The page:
Even if victims of creepy touch never say a word about it (“I didn’t report it,” “I didn’t stop it,” “I didn’t know what to do,” “I froze,” “I didn’t want to lose my job,” “I was ashamed”), their felt experience is real.

Bottom line: The perpetrator doesn’t get to define the quality of the touch. The only one who gets to decide whether a touch is wanted or unwanted is the person being touched. Trauma expert Dr. Bessel van der Kolk captured this concept beautifully in the title of his well-known book, "The Body Keeps the Score."

Even kindergarteners know what 'uh-oh' feels like in their bodies.

The trooper wasn’t the only Cuomo accuser to use the word “creepy” in her testimony. Since then, a criminal complaint filed by another staffer, “Executive Assistant #1,” identified as Brittany Commisso, notes an incident at the governor’s mansion in which Cuomo allegedly reached under her blouse and grabbed her breast, among other alleged violations she has now discussed publicly. Legally speaking, this was more than creepy touch, which itself can be considered criminal in certain workplace settings. This was criminal sexual assault.

By minimizing and normalizing his actions, Cuomo seemed to be saying, "Sexual harassment? Sexual assault? What are you talking about? I’m just a touchy-feely guy. I intended no harm." He went on to insist that he “never touched anyone inappropriately” or “made inappropriate sexual advances.” Upon his resignation, he twisted this dodge impressively with, “In my mind, I’ve never crossed the line with anyone, but I didn’t realize the extent to which the line has been redrawn.”

These tropes are so familiar in our culture by now, they're almost laughable. But Cuomo was eviscerated in the media and the N.Y. State Assembly was preparing for impeachment proceedings if he didn’t resign.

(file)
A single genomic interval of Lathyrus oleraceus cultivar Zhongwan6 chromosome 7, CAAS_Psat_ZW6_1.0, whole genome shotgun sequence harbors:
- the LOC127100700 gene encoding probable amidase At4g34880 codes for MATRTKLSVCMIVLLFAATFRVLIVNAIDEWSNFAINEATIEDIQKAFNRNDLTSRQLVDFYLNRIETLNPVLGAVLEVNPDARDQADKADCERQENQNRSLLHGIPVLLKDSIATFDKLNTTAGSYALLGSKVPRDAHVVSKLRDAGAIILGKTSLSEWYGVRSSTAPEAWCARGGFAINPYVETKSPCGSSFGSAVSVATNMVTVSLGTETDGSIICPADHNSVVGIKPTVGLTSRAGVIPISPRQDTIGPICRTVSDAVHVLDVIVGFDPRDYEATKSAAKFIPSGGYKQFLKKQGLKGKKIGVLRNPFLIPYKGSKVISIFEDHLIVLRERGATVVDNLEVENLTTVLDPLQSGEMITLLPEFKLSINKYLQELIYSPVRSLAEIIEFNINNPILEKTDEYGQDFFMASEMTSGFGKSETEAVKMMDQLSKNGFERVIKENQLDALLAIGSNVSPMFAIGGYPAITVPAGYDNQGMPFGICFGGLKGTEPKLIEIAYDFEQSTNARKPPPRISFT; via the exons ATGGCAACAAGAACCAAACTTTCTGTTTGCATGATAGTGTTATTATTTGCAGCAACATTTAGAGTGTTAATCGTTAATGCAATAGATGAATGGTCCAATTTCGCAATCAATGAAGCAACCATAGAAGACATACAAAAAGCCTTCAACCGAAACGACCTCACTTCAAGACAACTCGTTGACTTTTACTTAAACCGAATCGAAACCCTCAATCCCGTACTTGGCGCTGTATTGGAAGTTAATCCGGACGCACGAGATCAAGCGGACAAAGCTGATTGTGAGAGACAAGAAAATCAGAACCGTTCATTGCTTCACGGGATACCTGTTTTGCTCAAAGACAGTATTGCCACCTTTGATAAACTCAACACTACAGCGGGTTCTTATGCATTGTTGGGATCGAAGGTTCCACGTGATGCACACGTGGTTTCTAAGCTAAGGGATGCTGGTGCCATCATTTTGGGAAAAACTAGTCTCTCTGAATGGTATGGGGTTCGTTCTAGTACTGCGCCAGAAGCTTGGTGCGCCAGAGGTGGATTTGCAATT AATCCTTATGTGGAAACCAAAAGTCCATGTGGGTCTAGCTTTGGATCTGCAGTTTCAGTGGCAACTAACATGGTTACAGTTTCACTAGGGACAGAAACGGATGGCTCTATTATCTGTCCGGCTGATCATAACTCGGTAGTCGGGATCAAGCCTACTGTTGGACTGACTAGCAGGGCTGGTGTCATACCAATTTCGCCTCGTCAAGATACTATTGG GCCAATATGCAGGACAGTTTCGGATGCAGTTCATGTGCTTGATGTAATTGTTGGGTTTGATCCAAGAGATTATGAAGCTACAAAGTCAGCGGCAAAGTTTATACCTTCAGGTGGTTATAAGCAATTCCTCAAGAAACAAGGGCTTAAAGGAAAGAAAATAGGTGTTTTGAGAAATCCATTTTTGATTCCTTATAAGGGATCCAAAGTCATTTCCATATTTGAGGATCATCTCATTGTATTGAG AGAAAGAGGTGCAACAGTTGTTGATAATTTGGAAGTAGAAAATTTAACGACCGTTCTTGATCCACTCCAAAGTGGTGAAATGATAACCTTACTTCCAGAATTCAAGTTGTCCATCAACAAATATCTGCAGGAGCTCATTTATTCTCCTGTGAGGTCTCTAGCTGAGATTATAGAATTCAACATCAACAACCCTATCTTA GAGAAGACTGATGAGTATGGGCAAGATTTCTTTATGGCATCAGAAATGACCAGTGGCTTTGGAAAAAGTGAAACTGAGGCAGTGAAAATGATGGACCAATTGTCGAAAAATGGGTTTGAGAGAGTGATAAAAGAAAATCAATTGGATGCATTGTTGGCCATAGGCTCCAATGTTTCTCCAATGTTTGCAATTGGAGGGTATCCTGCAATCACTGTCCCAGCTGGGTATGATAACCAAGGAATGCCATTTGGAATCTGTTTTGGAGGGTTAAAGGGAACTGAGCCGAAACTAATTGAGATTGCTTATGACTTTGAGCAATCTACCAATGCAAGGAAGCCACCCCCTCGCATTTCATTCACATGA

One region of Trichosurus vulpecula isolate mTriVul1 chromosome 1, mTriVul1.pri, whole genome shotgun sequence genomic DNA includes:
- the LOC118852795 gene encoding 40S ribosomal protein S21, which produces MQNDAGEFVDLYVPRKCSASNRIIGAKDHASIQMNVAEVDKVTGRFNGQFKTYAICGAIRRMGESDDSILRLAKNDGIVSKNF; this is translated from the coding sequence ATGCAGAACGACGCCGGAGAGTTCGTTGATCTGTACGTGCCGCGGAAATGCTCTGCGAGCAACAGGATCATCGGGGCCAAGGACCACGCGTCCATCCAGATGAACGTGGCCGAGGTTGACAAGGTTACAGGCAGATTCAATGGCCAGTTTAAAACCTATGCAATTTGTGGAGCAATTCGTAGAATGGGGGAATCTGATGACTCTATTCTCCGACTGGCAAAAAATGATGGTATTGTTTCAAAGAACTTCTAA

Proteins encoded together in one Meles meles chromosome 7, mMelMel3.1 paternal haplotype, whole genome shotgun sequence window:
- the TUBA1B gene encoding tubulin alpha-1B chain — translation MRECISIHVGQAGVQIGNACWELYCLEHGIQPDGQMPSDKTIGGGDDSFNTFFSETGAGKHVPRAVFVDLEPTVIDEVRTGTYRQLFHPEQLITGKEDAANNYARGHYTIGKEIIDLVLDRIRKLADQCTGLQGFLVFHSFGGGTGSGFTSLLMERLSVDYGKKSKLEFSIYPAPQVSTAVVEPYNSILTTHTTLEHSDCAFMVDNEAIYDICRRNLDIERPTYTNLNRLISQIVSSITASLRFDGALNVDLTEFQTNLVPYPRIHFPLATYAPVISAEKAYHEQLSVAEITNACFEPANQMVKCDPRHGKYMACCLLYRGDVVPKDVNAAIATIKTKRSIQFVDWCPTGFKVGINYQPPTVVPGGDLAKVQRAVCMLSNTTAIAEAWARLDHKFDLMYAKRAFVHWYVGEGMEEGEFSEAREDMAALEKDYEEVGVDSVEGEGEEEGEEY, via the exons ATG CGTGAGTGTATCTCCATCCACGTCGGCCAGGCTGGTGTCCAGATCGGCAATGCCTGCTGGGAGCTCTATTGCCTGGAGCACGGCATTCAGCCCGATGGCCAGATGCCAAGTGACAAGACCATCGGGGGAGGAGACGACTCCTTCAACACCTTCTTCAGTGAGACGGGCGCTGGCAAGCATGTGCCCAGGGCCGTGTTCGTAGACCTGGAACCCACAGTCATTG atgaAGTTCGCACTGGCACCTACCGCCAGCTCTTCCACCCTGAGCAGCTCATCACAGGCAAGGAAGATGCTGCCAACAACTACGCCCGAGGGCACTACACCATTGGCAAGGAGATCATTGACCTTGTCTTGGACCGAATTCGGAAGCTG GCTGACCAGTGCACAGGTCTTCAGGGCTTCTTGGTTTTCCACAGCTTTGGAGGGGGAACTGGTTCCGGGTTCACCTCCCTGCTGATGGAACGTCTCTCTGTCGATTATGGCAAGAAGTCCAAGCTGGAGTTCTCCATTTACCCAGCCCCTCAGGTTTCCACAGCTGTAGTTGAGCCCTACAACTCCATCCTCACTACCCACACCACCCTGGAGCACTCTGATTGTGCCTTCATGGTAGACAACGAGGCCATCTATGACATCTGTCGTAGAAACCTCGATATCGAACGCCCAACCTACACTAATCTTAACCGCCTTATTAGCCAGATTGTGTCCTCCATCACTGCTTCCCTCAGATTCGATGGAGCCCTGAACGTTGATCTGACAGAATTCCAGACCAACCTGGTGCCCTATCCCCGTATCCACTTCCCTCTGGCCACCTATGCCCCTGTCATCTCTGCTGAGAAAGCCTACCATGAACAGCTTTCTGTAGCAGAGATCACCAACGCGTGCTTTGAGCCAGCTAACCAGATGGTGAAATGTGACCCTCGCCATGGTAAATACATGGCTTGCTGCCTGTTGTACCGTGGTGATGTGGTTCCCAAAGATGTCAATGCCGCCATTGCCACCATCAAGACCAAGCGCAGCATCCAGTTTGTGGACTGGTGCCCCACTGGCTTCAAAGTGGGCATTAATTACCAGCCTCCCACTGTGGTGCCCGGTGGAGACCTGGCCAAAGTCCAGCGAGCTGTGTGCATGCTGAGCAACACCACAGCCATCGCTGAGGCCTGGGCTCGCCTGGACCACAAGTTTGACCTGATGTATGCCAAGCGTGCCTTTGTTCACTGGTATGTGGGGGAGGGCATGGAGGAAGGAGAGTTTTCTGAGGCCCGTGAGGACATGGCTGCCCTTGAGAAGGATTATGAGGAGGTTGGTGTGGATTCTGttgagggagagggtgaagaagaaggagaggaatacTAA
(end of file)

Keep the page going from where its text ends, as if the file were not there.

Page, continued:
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As a volunteer with a child abuse prevention program, I teach (or did, pre-pandemic) elementary school kids the difference between safe and unsafe touch with a person the child knows. Kids learn about force and coercion, and also that one indicator of whether touch is safe or unsafe is how the child feels inside. Do they feel comfortable? Relaxed? Happy? Or do they sense something is off? Wrong? Weird? If it’s the latter, we call it an “uh-oh” feeling. Even kindergarteners know what “uh-oh” feels like in their bodies.

Consensual touch feels safe. Creepy touch does not.

I applaud the 11 women for coming forward, especially to disclose those subtler, but still damaging, incidents of unwanted touch. Rather than focusing on those who say, “In my mind, I did nothing wrong,” perhaps now we can listen more closely to those who say, “In my mind and body, I knew something was wrong.”

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Deborah Sosin Twitter Cognoscenti contributor
Deborah Sosin, LICSW, is a clinical social worker and author of the award-winning picture book “Charlotte and the Quiet Place.”